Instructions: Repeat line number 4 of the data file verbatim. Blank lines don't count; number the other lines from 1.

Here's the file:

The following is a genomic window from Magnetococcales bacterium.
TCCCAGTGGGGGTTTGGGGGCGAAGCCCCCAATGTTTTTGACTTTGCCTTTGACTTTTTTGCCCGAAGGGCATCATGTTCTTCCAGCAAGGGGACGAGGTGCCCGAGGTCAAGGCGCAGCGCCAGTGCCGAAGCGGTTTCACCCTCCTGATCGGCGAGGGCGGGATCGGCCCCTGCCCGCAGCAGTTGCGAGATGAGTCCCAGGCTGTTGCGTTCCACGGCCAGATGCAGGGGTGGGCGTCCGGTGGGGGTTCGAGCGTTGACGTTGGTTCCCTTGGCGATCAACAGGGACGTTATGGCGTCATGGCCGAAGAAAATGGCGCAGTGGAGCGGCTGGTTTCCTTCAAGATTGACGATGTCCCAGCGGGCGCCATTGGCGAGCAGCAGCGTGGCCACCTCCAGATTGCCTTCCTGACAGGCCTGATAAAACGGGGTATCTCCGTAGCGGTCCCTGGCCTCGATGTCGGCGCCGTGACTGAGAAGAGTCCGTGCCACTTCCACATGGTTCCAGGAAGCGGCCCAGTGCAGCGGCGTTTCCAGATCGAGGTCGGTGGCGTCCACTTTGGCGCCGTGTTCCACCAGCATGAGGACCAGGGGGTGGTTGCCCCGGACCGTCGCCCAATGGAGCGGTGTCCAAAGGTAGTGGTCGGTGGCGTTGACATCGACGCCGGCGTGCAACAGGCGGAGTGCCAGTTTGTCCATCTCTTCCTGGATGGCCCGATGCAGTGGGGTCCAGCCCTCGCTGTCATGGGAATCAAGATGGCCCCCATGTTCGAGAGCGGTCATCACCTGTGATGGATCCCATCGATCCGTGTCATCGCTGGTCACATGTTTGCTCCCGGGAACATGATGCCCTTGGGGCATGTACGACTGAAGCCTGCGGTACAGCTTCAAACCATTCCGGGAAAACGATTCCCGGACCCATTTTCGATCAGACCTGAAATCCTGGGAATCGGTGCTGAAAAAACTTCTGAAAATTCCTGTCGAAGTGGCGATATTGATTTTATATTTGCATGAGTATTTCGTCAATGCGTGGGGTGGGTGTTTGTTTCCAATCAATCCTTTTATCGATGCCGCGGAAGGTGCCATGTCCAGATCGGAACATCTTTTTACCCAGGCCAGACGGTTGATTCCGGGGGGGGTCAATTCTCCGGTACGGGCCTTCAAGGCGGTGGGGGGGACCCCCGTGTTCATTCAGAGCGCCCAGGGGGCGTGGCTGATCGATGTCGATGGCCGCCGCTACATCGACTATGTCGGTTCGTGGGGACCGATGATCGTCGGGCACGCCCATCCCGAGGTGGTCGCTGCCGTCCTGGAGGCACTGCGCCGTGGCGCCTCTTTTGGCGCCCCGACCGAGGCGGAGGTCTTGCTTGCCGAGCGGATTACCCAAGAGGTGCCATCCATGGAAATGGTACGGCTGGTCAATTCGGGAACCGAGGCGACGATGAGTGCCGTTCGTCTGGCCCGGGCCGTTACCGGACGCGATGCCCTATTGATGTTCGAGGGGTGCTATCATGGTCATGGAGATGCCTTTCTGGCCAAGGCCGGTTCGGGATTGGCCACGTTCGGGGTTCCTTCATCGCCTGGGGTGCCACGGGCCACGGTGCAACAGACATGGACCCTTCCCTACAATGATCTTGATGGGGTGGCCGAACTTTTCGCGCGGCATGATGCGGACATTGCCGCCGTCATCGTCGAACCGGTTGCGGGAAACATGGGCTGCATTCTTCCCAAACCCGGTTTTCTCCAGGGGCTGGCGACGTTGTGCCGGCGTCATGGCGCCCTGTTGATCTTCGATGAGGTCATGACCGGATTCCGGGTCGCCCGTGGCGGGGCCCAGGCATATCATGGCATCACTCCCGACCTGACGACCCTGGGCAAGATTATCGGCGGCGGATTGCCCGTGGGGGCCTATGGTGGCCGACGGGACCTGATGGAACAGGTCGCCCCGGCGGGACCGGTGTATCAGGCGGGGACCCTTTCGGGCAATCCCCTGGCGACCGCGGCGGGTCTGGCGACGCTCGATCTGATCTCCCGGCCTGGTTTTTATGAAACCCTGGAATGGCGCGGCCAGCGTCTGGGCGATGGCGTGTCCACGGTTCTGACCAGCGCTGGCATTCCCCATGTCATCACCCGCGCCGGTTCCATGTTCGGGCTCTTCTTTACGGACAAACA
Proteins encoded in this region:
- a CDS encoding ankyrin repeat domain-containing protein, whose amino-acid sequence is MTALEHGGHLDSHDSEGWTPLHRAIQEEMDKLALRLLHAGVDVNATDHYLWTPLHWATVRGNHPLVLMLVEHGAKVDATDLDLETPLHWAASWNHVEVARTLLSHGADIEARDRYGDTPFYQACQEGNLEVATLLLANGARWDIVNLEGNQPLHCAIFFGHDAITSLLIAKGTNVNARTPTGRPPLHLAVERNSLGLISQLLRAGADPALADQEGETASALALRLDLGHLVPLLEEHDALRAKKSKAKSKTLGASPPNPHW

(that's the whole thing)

- a CDS encoding ankyrin repeat domain-containing protein, whose amino-acid sequence is MTALEHGGHLDSHDSEGWTPLHRAIQEEMDKLALRLLHAGVDVNATDHYLWTPLHWATVRGNHPLVLMLVEHGAKVDATDLDLETPLHWAASWNHVEVARTLLSHGADIEARDRYGDTPFYQACQEGNLEVATLLLANGARWDIVNLEGNQPLHCAIFFGHDAITSLLIAKGTNVNARTPTGRPPLHLAVERNSLGLISQLLRAGADPALADQEGETASALALRLDLGHLVPLLEEHDALRAKKSKAKSKTLGASPPNPHW